Organizations need to follow through on building activities and processes based on their stated cultural values to enable true behavioral change. If the organization falls short in embodying a cultural value, people are less likely to adapt their behavior holistically to the social norms of the organization. If the organization states that they believe in a work-life balance as a value, then they need to support that value with activities that enable it.

Core Organizational Value Making 

Core value statements shape how everyone in the organization is expected to behave, what the organization as a whole place's value in, build shared meaning and act as a check to determine if the organization is on the right path. 

Processes and systems in the organization can then build around these principles to create a shared pattern of expected behavior.

Core values help define what matters and elicit specific behaviors in the organization. These values can encompass specifics such as; integrity, ethics, commitments, relationships, understandings, teamwork, respect, helping others, making a difference and accountability. They can be internal values that may relate to your agency's mission statement or they can incorporate tenets that are part of the external output of the organization.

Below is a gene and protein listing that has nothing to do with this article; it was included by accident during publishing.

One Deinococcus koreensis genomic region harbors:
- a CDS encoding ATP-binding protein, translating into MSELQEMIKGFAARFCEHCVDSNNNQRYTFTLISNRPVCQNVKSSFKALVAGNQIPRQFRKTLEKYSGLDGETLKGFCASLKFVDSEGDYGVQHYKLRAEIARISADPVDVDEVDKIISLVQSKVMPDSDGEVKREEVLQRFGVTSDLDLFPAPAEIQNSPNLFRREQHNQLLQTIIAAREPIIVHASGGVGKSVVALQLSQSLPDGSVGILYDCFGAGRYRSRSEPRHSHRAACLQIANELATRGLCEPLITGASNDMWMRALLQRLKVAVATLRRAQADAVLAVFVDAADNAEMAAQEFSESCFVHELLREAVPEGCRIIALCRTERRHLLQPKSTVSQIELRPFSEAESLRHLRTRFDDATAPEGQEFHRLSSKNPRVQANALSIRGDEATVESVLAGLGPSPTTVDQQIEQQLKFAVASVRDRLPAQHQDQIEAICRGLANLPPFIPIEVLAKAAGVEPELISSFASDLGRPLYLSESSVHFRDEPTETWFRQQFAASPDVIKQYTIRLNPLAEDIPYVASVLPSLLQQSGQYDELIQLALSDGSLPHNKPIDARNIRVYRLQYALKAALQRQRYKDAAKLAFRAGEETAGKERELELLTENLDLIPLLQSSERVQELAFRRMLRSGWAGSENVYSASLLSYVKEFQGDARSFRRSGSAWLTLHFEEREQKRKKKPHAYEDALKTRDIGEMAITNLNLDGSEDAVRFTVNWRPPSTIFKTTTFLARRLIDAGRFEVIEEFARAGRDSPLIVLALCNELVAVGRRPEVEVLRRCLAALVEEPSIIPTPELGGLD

When building core values they work best when they are specific, humanistic and compatible. Limit your organization’s principal set to around five in total. When you have too many stated corporate values, you risk an individuals ability to remember each criterion and evaluate output by it.

Core values are not just part of a static mission statement that never gets used. A core social value is only true if it has an active influence and if the people and the company manage to live by it. 

Remember, that individuals have core values too. They can be aligned with the organization or only partially aligned. What one person deems important, another may not. Misalignment of what’s important can greatly impact the organization.

Behavioral Change Success

Successfully implementation of behavioral change requires properly preparing for change, managing the process and institutionalizing new processes that support the behaviors. 

During these stages, facilitating change requires a strategic vision, clear consistent communication, open-mindedness and a commitment to defined goals on the individual level. 

While individuals and teams are ultimately the transformation factor, we can help our people engage in the change by facilitating change. 

Set processes tell us how we act in specific instances. Process creates a framework for how we manage projects and teams with specific inputs and intended outputs. Behavior change addresses the way we work.